With reports circulating that Steve Vizard may be facing criminal
charges for perjury, it is interesting to note the different treatment
dished out to Vizard’s accountant Greg Lay, and Zarah Garde-Wilson,
lawyer to some of Melbourne’s underworld figures.
The Age reported yesterday that poor Ms Garde-Wilson has
withdrawn her appeal into a conviction for contempt of court.
Garde-Wilson decided against continuing her appeal after the President
of the Supreme Court of Appeal noted that she may receive a harsher
sentence if she proceeded (at first instance, Garde-Wilson was
convicted but not sentenced to prison).
If someone could ever have been excused for not testifying before a
court, it is Garde-Wilson. As Garde-Wilson’s defence barrister noted,
his client “knew what had happened to Mr Caine. He had been executed.
If she did not keep her mouth shut, Faure had said (or she believed he
had said) he would shut it for her.”
Despite the alleged death threats, Justice Chris Maxwell stated that
Garde-Wilson’s original sentence “does nothing to discourage the unduly
fearful from refusing to give evidence or to encourage them to ignore
their fears and give evidence”. On one hand, it is difficult to argue
with Justice Maxwell’s statements, as to do otherwise would be to
severely hamper the justice system. However, no one would envy the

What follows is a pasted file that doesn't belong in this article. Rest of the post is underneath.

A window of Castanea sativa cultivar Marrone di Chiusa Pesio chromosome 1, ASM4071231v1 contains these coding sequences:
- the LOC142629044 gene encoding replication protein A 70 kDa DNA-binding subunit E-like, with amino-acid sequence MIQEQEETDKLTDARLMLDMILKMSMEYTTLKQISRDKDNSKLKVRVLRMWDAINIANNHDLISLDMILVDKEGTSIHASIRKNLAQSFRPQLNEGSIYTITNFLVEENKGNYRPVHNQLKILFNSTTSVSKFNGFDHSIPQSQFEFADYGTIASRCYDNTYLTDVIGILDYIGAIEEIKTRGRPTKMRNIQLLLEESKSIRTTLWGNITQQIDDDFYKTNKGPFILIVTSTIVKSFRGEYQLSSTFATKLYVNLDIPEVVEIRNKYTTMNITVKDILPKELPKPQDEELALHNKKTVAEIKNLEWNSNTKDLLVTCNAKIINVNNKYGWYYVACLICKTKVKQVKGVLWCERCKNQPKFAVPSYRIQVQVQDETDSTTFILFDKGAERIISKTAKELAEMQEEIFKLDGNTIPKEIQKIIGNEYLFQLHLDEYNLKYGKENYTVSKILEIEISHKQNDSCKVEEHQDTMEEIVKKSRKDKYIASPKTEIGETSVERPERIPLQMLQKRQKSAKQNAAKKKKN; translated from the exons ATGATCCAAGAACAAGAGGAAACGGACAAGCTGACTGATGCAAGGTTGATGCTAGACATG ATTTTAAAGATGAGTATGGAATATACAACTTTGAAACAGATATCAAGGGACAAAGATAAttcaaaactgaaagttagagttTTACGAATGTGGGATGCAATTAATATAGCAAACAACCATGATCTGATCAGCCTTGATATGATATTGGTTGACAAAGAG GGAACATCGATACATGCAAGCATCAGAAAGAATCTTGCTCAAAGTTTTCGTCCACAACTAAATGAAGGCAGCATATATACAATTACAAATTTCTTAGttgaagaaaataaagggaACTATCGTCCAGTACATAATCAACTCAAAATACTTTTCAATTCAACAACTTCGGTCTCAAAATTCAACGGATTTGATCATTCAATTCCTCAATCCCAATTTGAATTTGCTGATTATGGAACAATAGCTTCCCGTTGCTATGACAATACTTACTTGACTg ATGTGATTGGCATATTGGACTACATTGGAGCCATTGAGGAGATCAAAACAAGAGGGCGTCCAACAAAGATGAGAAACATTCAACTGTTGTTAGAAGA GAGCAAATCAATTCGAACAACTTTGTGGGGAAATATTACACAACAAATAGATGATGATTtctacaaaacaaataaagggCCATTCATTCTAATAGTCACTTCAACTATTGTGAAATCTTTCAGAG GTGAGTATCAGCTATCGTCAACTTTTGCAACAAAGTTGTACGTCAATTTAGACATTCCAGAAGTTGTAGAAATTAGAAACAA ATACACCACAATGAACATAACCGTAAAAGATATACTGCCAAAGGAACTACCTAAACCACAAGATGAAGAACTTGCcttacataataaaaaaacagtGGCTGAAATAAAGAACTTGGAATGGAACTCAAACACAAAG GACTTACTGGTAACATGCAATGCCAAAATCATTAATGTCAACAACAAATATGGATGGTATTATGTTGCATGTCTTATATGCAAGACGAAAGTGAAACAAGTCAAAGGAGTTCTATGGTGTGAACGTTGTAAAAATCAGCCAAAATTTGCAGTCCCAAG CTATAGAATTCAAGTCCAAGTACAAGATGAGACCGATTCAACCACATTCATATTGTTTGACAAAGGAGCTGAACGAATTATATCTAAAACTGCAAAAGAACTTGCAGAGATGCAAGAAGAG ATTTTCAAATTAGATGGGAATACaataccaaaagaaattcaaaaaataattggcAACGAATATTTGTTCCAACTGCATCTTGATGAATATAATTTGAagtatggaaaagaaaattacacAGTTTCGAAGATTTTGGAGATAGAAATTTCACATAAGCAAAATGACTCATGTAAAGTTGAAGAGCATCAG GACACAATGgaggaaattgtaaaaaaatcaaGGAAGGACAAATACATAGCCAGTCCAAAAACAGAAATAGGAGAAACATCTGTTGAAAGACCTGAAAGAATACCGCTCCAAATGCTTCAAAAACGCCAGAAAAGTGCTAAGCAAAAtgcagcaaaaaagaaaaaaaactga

predicament faced by Garde-Wilson.
Get Crikey FREE to your inbox every weekday morning with the Crikey Worm.
But back to Vizard. In agreeing to a civil penalty, Vizard conceded (in
a statement of agreed facts tendered to the Federal Court) that he
benefited from insider trading activities, conducted on his behalf by
accountant Greg Lay. The statement of agreed facts was in relation to a
civil proceeding against Vizard – he was not charged criminally because
ASIC was not able to mount a strong enough case. The reason for this
was explained by the man prosecuting Vizard, Commonwealth DPP Damian
Bugg, who noted that “evidence from [Mr Lay] was crucial for a criminal
prosecution, as it would connect Mr Vizard to CTI and the trades and
the timing of the trades.”
Bugg was effectively saying that the only thing which saved Vizard from
being criminally prosecuted for insider trading was the refusal of Greg
Lay to cooperate with authorities and sign a witness statement (which
he had previously agreed to do).
The Garde-Wilson and Lay cases serve to indicate how differently the
justice system in Australia treats white collar crime. It is a system which
(rightly or wrongly) convicted Garde-Wilson for refusing to give
evidence against someone allegedly threatening her life, but at the
same time allowed Greg Lay to refuse to testify against Vizard (without
any excuse whatsoever) yet escape with no penalty at all.